Getting prepared now with an optimal at-home office set-up can help boost productivity for weeks and months to come. Even better, being organised means you’ll get more out of your day, whether you’re an employee or student.
Here are some tips to make your work-from-home journey as smooth as possible.
Optimise your work environment
Your physical comfort and surrounds can have a significant impact on your productivity. Set yourself up for success by:
- Maintaining good posture. Position your desk, work chair and computer properly. To avoid stiffness or soreness, your arms should be at right angles, with your forearms resting on the desk. Raise or lower your chair to achieve the correct angle
- Adjusting your surrounds. Some people work well with background music, others prefer silence. If there is disruptive noise in your home that you can’t control, try listening to something relaxing (for example, the sound of rainfall) to help you concentrate – YouTube is a great source for this.
- Wearing suitable layers of clothing and maintaining a comfortable temperature. If possible, close off your work room from the rest of the house or apartment so you can heat or cool it quickly and efficiently.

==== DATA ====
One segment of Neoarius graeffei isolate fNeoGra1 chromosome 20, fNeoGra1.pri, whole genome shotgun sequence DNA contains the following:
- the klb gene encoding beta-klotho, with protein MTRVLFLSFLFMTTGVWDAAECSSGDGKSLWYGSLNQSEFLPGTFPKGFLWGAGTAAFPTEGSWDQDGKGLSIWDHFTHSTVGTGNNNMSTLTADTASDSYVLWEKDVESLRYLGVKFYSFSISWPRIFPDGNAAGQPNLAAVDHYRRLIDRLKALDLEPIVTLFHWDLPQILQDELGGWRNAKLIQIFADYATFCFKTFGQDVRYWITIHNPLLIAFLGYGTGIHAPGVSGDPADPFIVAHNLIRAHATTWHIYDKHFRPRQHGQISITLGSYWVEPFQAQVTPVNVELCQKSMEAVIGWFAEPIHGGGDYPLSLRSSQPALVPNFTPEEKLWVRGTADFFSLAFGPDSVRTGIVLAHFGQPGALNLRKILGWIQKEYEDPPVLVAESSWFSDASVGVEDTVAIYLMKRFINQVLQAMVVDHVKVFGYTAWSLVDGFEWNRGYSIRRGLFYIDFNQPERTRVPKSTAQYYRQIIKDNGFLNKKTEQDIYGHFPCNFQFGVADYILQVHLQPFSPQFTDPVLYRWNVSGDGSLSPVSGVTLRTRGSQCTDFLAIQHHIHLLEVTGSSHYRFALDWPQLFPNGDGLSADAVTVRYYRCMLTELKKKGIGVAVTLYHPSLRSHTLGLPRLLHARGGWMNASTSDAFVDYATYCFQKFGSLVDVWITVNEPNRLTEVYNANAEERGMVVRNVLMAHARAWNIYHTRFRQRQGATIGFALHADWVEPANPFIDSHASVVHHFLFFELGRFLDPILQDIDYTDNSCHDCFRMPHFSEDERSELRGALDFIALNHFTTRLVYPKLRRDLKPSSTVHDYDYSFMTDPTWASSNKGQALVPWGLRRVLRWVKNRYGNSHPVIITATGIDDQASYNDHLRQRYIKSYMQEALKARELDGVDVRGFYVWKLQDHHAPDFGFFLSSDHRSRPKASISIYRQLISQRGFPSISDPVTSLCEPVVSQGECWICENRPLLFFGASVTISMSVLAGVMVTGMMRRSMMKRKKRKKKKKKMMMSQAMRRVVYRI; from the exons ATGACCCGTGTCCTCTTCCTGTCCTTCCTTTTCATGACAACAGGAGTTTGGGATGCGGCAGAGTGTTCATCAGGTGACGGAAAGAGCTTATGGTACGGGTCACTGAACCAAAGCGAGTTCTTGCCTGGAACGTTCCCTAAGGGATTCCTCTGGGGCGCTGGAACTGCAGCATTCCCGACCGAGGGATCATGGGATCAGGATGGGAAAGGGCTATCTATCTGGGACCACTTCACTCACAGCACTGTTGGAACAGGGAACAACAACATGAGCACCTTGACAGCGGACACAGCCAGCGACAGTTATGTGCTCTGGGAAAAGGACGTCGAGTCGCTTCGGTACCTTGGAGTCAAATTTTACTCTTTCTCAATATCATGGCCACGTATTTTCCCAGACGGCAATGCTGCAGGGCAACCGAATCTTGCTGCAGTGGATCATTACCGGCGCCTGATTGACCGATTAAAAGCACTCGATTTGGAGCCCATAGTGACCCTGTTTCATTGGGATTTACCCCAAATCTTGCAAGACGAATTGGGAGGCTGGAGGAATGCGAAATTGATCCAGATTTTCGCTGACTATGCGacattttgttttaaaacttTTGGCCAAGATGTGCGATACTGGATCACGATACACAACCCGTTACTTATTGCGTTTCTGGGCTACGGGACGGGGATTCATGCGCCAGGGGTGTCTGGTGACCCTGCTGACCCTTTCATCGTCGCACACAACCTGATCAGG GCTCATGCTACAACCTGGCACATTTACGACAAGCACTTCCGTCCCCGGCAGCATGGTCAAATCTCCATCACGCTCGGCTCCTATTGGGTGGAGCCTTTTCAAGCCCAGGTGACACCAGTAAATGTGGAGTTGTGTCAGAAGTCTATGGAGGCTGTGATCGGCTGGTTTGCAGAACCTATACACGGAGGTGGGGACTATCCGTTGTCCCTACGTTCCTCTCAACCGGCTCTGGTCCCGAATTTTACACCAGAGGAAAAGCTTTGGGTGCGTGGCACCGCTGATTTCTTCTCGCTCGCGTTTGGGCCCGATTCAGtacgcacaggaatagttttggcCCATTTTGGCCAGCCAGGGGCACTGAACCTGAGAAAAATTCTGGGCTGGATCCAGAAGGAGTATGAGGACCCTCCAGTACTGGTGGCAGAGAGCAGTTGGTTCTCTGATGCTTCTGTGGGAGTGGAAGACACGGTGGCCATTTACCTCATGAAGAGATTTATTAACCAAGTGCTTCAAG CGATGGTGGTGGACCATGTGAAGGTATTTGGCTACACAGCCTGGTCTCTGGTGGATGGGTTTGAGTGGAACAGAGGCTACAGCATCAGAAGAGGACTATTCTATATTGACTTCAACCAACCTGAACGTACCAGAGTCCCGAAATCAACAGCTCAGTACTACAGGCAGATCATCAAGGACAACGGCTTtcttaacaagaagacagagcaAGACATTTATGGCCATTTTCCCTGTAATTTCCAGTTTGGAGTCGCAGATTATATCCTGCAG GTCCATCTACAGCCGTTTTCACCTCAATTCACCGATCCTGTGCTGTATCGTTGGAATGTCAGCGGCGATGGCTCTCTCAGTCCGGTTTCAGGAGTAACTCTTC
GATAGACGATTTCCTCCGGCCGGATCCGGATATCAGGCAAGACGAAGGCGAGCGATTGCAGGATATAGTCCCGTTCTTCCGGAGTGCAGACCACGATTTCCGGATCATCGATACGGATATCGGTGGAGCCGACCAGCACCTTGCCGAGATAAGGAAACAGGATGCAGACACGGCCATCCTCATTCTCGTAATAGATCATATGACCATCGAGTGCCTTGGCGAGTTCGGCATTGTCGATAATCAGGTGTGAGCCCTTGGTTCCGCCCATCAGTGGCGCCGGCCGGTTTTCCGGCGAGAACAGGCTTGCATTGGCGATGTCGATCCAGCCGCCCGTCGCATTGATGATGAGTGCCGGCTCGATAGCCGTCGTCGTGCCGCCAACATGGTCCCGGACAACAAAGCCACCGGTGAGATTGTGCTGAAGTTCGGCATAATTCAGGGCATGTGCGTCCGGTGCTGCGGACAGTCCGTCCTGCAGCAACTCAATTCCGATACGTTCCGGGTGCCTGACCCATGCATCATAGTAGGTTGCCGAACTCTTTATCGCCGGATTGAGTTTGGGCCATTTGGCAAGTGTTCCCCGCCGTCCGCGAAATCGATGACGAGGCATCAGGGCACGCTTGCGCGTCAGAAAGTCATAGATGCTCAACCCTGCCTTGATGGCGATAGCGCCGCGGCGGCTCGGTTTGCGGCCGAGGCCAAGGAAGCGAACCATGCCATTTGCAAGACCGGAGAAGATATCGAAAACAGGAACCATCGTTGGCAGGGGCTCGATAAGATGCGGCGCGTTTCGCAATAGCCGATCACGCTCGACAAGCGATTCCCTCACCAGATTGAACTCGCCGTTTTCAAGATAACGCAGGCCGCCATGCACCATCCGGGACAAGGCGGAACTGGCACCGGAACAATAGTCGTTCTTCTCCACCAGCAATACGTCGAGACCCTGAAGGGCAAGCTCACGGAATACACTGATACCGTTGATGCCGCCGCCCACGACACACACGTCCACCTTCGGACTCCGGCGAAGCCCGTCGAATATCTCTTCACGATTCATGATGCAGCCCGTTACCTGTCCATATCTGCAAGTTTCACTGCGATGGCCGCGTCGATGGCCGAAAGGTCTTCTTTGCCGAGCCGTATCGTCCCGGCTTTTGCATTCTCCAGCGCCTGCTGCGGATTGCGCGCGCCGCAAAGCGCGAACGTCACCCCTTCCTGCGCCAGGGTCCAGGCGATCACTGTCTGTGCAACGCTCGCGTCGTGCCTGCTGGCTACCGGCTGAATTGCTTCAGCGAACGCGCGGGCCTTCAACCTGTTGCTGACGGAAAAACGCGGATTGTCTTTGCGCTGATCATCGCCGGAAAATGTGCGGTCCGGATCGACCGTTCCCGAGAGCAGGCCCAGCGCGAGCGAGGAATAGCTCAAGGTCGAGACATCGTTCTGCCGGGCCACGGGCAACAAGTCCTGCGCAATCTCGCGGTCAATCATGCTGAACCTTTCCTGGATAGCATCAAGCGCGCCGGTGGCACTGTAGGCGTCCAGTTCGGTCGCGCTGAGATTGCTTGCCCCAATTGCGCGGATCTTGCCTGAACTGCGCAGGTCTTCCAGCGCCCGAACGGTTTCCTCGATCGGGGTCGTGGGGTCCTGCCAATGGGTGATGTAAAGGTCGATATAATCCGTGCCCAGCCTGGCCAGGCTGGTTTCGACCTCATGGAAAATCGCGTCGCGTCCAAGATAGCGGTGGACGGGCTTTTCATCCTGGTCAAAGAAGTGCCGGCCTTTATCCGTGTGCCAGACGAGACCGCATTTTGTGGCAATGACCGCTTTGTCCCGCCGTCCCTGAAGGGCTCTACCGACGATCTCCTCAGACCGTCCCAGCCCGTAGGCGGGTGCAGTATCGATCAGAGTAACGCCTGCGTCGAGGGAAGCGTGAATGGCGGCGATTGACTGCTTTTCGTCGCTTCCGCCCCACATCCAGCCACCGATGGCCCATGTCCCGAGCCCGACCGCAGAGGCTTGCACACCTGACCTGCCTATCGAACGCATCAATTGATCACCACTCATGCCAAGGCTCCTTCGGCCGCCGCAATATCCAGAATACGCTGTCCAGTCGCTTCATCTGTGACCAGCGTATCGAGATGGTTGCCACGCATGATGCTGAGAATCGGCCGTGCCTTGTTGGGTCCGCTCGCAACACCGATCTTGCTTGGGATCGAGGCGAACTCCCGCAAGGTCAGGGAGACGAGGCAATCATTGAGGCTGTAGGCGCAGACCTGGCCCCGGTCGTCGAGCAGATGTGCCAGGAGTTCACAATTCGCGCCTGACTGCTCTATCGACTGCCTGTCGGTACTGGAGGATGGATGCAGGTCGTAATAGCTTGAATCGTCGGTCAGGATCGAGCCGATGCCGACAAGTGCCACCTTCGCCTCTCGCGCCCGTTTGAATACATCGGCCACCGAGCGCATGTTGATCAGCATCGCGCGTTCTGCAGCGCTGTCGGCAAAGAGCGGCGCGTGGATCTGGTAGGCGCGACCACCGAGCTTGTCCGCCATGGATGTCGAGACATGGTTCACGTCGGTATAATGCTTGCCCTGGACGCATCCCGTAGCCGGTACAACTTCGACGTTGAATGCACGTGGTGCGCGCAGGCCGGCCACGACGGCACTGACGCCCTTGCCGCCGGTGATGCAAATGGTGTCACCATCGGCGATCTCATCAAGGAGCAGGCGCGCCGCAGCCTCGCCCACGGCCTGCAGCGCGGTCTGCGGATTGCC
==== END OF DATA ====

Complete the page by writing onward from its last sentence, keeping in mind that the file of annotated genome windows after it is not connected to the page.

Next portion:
Structure your day
- It’s a challenge to maintain usual discipline without the structure of an office or classroom routine. You can keep your energy levels up by:
- Taking a five minute break every hour. Stand up, walk into another room, stretch, yawn, drink some water – anything but work
- Choosing a time for lunch each day and sticking to it. Try to get some fresh air during your lunch break, whether that involves going for a walk or popping out into the garden or outdoor space
- Working fixed hours each day. Designating ‘work time’ and ‘home time’ will help keep you focused on the task at hand. Tip: turning your work computer off at the end of your work day is a great way to really switch off and reduce your energy use too.
Stay in ‘work mode’
- It can be tempting to do things at home that you wouldn’t do at the office or at university. As hard as it is, avoid:
- Texting your friends or scrolling through social media (unless you’re on a break).
- Frequently raiding the fridge outside of scheduled break times
- Browsing the internet when you’re meant to be working.
Manage interactions with others
- You don’t want to cut yourself off completely from your household or your colleagues, but to stay focused, consider these suggestions:
- If you and other household members are working from home, spread yourselves out so you each have a dedicated work area
- If it’s not possible to work in different parts of the home, draw up some ground rules about how you’ll interact. For example, if your job requires one of you to make phone calls, will you leave the room when talking?
- If you’re a student, consider scheduling a phone call with a classmate at the same time each day to discuss your workload and help each other if necessary.
Whether you’re working from home for the long haul or expect to be back in the office in the short term, with a little discipline you can make it work for you.